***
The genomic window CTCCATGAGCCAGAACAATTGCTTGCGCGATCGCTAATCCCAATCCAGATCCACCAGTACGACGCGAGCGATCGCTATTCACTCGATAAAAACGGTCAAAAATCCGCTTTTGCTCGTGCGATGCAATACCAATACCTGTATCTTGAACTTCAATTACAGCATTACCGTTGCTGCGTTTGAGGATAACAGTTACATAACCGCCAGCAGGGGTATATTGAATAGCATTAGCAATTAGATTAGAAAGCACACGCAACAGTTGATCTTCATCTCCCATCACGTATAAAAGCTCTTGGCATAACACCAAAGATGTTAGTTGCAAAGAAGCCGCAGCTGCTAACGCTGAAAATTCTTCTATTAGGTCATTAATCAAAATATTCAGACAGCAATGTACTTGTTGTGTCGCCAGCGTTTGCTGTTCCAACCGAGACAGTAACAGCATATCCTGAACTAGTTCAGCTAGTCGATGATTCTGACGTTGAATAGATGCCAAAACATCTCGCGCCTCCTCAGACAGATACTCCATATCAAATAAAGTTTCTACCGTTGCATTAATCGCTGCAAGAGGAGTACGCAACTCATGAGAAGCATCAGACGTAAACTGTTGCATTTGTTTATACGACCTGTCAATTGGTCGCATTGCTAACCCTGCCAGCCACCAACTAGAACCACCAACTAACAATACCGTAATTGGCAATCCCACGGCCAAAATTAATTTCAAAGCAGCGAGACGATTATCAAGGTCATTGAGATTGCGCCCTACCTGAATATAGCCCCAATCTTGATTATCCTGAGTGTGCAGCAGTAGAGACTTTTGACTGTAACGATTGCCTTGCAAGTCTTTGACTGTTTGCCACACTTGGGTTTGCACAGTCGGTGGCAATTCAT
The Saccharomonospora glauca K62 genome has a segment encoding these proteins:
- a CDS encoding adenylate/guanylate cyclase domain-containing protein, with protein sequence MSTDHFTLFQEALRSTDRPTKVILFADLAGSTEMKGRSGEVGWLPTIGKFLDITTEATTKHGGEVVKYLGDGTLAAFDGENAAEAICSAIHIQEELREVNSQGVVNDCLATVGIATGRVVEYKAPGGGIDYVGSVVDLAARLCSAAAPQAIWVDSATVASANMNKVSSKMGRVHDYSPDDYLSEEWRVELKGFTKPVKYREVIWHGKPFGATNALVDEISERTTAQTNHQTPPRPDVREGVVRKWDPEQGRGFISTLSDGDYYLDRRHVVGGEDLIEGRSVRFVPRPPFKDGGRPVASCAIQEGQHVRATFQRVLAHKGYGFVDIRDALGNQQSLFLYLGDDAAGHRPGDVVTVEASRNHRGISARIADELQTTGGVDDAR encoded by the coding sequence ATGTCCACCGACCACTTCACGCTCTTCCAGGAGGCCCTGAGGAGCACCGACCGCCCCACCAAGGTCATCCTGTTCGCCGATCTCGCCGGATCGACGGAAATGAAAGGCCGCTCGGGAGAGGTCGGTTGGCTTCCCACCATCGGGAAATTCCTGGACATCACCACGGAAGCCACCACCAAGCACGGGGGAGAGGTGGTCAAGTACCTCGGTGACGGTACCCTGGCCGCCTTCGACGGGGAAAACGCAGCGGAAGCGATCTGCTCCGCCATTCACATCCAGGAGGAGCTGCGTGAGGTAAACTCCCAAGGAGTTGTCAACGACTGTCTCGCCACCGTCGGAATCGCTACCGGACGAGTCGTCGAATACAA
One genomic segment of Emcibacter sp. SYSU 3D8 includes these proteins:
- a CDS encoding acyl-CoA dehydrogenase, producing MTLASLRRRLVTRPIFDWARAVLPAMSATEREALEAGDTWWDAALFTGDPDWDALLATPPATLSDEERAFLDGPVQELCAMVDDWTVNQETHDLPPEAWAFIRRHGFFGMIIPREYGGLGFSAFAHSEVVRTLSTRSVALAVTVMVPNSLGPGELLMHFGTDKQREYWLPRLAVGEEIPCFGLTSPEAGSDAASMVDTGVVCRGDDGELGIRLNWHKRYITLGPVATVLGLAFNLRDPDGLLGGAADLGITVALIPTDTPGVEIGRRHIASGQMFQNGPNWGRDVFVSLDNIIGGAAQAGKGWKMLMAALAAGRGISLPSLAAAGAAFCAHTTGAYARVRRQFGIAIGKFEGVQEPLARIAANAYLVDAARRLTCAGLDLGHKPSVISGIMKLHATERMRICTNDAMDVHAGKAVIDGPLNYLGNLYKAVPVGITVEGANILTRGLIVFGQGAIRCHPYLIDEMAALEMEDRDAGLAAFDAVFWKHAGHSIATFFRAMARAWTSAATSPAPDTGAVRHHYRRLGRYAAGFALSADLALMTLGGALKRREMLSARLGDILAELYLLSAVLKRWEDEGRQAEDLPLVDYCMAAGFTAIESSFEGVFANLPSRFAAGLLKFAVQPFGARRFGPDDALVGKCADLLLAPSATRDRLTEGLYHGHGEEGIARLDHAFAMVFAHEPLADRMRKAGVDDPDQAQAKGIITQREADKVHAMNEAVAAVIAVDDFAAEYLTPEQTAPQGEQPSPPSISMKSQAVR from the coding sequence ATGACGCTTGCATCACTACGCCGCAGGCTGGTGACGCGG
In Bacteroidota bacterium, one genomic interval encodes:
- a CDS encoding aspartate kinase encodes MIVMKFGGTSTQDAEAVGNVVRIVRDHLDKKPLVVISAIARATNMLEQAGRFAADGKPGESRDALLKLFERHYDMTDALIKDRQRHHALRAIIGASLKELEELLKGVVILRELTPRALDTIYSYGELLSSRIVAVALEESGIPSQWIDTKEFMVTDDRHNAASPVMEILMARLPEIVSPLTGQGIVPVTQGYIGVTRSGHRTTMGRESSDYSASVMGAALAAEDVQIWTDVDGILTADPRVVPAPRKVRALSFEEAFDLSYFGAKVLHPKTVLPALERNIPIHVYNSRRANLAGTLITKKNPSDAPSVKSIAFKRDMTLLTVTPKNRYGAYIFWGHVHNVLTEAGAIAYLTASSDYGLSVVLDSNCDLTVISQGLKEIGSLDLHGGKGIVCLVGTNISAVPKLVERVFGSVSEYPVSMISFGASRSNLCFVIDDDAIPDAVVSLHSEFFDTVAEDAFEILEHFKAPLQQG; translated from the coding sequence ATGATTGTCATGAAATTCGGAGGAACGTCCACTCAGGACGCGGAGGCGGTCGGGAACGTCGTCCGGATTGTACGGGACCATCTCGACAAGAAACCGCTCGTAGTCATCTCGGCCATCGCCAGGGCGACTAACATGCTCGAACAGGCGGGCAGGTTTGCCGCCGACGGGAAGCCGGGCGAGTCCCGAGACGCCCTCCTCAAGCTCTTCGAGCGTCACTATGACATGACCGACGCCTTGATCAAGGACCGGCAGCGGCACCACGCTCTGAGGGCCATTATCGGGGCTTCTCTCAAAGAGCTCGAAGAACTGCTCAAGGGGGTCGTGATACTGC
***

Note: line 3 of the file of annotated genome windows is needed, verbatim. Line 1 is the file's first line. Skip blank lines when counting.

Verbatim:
- a CDS encoding adenylate/guanylate cyclase domain-containing protein, with protein sequence MSTDHFTLFQEALRSTDRPTKVILFADLAGSTEMKGRSGEVGWLPTIGKFLDITTEATTKHGGEVVKYLGDGTLAAFDGENAAEAICSAIHIQEELREVNSQGVVNDCLATVGIATGRVVEYKAPGGGIDYVGSVVDLAARLCSAAAPQAIWVDSATVASANMNKVSSKMGRVHDYSPDDYLSEEWRVELKGFTKPVKYREVIWHGKPFGATNALVDEISERTTAQTNHQTPPRPDVREGVVRKWDPEQGRGFISTLSDGDYYLDRRHVVGGEDLIEGRSVRFVPRPPFKDGGRPVASCAIQEGQHVRATFQRVLAHKGYGFVDIRDALGNQQSLFLYLGDDAAGHRPGDVVTVEASRNHRGISARIADELQTTGGVDDAR encoded by the coding sequence ATGTCCACCGACCACTTCACGCTCTTCCAGGAGGCCCTGAGGAGCACCGACCGCCCCACCAAGGTCATCCTGTTCGCCGATCTCGCCGGATCGACGGAAATGAAAGGCCGCTCGGGAGAGGTCGGTTGGCTTCCCACCATCGGGAAATTCCTGGACATCACCACGGAAGCCACCACCAAGCACGGGGGAGAGGTGGTCAAGTACCTCGGTGACGGTACCCTGGCCGCCTTCGACGGGGAAAACGCAGCGGAAGCGATCTGCTCCGCCATTCACATCCAGGAGGAGCTGCGTGAGGTAAACTCCCAAGGAGTTGTCAACGACTGTCTCGCCACCGTCGGAATCGCTACCGGACGAGTCGTCGAATACAA